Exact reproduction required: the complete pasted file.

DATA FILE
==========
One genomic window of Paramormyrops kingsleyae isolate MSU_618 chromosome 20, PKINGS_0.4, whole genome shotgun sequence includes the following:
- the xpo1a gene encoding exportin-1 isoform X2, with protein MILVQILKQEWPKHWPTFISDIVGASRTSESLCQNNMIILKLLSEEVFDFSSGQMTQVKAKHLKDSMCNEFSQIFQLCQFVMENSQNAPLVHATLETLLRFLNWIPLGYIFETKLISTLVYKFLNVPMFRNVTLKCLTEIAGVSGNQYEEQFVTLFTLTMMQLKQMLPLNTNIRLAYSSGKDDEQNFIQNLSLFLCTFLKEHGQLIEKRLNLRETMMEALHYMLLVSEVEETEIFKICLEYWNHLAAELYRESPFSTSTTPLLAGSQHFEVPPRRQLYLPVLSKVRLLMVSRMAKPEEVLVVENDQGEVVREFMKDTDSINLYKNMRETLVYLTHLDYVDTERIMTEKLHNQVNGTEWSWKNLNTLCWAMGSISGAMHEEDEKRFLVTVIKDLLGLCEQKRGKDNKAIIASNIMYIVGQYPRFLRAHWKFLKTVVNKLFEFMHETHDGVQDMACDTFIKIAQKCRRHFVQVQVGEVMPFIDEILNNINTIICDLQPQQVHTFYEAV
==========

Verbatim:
One genomic window of Paramormyrops kingsleyae isolate MSU_618 chromosome 20, PKINGS_0.4, whole genome shotgun sequence includes the following:
- the xpo1a gene encoding exportin-1 isoform X2, with protein MILVQILKQEWPKHWPTFISDIVGASRTSESLCQNNMIILKLLSEEVFDFSSGQMTQVKAKHLKDSMCNEFSQIFQLCQFVMENSQNAPLVHATLETLLRFLNWIPLGYIFETKLISTLVYKFLNVPMFRNVTLKCLTEIAGVSGNQYEEQFVTLFTLTMMQLKQMLPLNTNIRLAYSSGKDDEQNFIQNLSLFLCTFLKEHGQLIEKRLNLRETMMEALHYMLLVSEVEETEIFKICLEYWNHLAAELYRESPFSTSTTPLLAGSQHFEVPPRRQLYLPVLSKVRLLMVSRMAKPEEVLVVENDQGEVVREFMKDTDSINLYKNMRETLVYLTHLDYVDTERIMTEKLHNQVNGTEWSWKNLNTLCWAMGSISGAMHEEDEKRFLVTVIKDLLGLCEQKRGKDNKAIIASNIMYIVGQYPRFLRAHWKFLKTVVNKLFEFMHETHDGVQDMACDTFIKIAQKCRRHFVQVQVGEVMPFIDEILNNINTIICDLQPQQVHTFYEAV